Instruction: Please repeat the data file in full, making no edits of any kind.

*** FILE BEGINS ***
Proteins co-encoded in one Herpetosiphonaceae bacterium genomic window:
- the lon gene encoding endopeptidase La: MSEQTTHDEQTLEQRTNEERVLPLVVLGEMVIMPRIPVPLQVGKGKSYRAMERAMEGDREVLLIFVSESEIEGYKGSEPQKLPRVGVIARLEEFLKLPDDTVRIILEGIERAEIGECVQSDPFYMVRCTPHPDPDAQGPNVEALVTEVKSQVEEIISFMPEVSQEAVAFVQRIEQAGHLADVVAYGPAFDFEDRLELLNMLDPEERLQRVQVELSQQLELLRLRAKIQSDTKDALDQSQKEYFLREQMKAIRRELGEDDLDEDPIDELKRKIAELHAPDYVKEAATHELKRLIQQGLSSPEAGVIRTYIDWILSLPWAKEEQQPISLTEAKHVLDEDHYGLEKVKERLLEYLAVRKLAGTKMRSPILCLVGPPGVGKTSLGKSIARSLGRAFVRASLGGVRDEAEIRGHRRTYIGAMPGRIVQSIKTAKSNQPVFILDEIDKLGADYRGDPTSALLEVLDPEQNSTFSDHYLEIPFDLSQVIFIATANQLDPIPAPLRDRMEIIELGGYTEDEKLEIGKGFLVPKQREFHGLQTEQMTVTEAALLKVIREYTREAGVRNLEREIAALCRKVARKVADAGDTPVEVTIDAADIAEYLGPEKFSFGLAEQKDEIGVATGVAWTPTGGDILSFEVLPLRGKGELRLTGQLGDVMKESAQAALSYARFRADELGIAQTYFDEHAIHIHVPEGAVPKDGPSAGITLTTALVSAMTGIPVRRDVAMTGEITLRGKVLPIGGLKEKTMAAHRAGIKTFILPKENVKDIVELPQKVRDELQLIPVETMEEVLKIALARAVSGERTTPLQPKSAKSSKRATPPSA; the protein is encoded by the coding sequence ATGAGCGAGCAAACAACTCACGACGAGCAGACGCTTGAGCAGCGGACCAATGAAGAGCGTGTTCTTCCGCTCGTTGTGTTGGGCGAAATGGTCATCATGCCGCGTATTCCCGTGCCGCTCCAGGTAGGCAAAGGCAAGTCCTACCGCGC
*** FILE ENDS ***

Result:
Proteins co-encoded in one Herpetosiphonaceae bacterium genomic window:
- the lon gene encoding endopeptidase La: MSEQTTHDEQTLEQRTNEERVLPLVVLGEMVIMPRIPVPLQVGKGKSYRAMERAMEGDREVLLIFVSESEIEGYKGSEPQKLPRVGVIARLEEFLKLPDDTVRIILEGIERAEIGECVQSDPFYMVRCTPHPDPDAQGPNVEALVTEVKSQVEEIISFMPEVSQEAVAFVQRIEQAGHLADVVAYGPAFDFEDRLELLNMLDPEERLQRVQVELSQQLELLRLRAKIQSDTKDALDQSQKEYFLREQMKAIRRELGEDDLDEDPIDELKRKIAELHAPDYVKEAATHELKRLIQQGLSSPEAGVIRTYIDWILSLPWAKEEQQPISLTEAKHVLDEDHYGLEKVKERLLEYLAVRKLAGTKMRSPILCLVGPPGVGKTSLGKSIARSLGRAFVRASLGGVRDEAEIRGHRRTYIGAMPGRIVQSIKTAKSNQPVFILDEIDKLGADYRGDPTSALLEVLDPEQNSTFSDHYLEIPFDLSQVIFIATANQLDPIPAPLRDRMEIIELGGYTEDEKLEIGKGFLVPKQREFHGLQTEQMTVTEAALLKVIREYTREAGVRNLEREIAALCRKVARKVADAGDTPVEVTIDAADIAEYLGPEKFSFGLAEQKDEIGVATGVAWTPTGGDILSFEVLPLRGKGELRLTGQLGDVMKESAQAALSYARFRADELGIAQTYFDEHAIHIHVPEGAVPKDGPSAGITLTTALVSAMTGIPVRRDVAMTGEITLRGKVLPIGGLKEKTMAAHRAGIKTFILPKENVKDIVELPQKVRDELQLIPVETMEEVLKIALARAVSGERTTPLQPKSAKSSKRATPPSA; the protein is encoded by the coding sequence ATGAGCGAGCAAACAACTCACGACGAGCAGACGCTTGAGCAGCGGACCAATGAAGAGCGTGTTCTTCCGCTCGTTGTGTTGGGCGAAATGGTCATCATGCCGCGTATTCCCGTGCCGCTCCAGGTAGGCAAAGGCAAGTCCTACCGCGC